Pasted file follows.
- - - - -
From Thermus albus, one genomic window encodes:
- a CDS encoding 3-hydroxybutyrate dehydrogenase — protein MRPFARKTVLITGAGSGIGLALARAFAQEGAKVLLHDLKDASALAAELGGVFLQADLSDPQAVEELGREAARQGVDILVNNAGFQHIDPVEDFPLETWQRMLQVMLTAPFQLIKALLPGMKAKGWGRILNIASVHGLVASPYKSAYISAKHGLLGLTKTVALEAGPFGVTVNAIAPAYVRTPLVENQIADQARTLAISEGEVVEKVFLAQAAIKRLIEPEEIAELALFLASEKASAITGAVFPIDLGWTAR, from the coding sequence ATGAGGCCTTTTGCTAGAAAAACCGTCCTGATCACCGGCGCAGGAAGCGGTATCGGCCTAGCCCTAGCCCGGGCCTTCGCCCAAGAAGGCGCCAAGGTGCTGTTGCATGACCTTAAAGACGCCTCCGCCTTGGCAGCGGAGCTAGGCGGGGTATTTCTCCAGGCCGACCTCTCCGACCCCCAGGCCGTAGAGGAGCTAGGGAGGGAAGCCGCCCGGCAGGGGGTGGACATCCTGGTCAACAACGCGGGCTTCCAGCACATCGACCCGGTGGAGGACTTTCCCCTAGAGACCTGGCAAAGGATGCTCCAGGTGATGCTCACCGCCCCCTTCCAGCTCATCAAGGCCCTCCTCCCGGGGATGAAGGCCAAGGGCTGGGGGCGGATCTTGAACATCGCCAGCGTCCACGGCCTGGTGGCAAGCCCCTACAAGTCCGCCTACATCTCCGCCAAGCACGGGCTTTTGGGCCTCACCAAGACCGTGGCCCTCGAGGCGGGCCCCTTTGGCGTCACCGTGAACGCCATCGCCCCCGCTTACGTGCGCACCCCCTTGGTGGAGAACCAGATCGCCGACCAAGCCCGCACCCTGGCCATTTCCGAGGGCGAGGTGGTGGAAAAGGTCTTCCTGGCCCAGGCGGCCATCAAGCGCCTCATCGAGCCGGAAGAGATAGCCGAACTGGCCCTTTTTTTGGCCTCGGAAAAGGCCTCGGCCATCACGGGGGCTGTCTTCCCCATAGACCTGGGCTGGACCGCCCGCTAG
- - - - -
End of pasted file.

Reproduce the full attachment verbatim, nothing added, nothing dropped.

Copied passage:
From Thermus albus, one genomic window encodes:
- a CDS encoding 3-hydroxybutyrate dehydrogenase — protein MRPFARKTVLITGAGSGIGLALARAFAQEGAKVLLHDLKDASALAAELGGVFLQADLSDPQAVEELGREAARQGVDILVNNAGFQHIDPVEDFPLETWQRMLQVMLTAPFQLIKALLPGMKAKGWGRILNIASVHGLVASPYKSAYISAKHGLLGLTKTVALEAGPFGVTVNAIAPAYVRTPLVENQIADQARTLAISEGEVVEKVFLAQAAIKRLIEPEEIAELALFLASEKASAITGAVFPIDLGWTAR, from the coding sequence ATGAGGCCTTTTGCTAGAAAAACCGTCCTGATCACCGGCGCAGGAAGCGGTATCGGCCTAGCCCTAGCCCGGGCCTTCGCCCAAGAAGGCGCCAAGGTGCTGTTGCATGACCTTAAAGACGCCTCCGCCTTGGCAGCGGAGCTAGGCGGGGTATTTCTCCAGGCCGACCTCTCCGACCCCCAGGCCGTAGAGGAGCTAGGGAGGGAAGCCGCCCGGCAGGGGGTGGACATCCTGGTCAACAACGCGGGCTTCCAGCACATCGACCCGGTGGAGGACTTTCCCCTAGAGACCTGGCAAAGGATGCTCCAGGTGATGCTCACCGCCCCCTTCCAGCTCATCAAGGCCCTCCTCCCGGGGATGAAGGCCAAGGGCTGGGGGCGGATCTTGAACATCGCCAGCGTCCACGGCCTGGTGGCAAGCCCCTACAAGTCCGCCTACATCTCCGCCAAGCACGGGCTTTTGGGCCTCACCAAGACCGTGGCCCTCGAGGCGGGCCCCTTTGGCGTCACCGTGAACGCCATCGCCCCCGCTTACGTGCGCACCCCCTTGGTGGAGAACCAGATCGCCGACCAAGCCCGCACCCTGGCCATTTCCGAGGGCGAGGTGGTGGAAAAGGTCTTCCTGGCCCAGGCGGCCATCAAGCGCCTCATCGAGCCGGAAGAGATAGCCGAACTGGCCCTTTTTTTGGCCTCGGAAAAGGCCTCGGCCATCACGGGGGCTGTCTTCCCCATAGACCTGGGCTGGACCGCCCGCTAG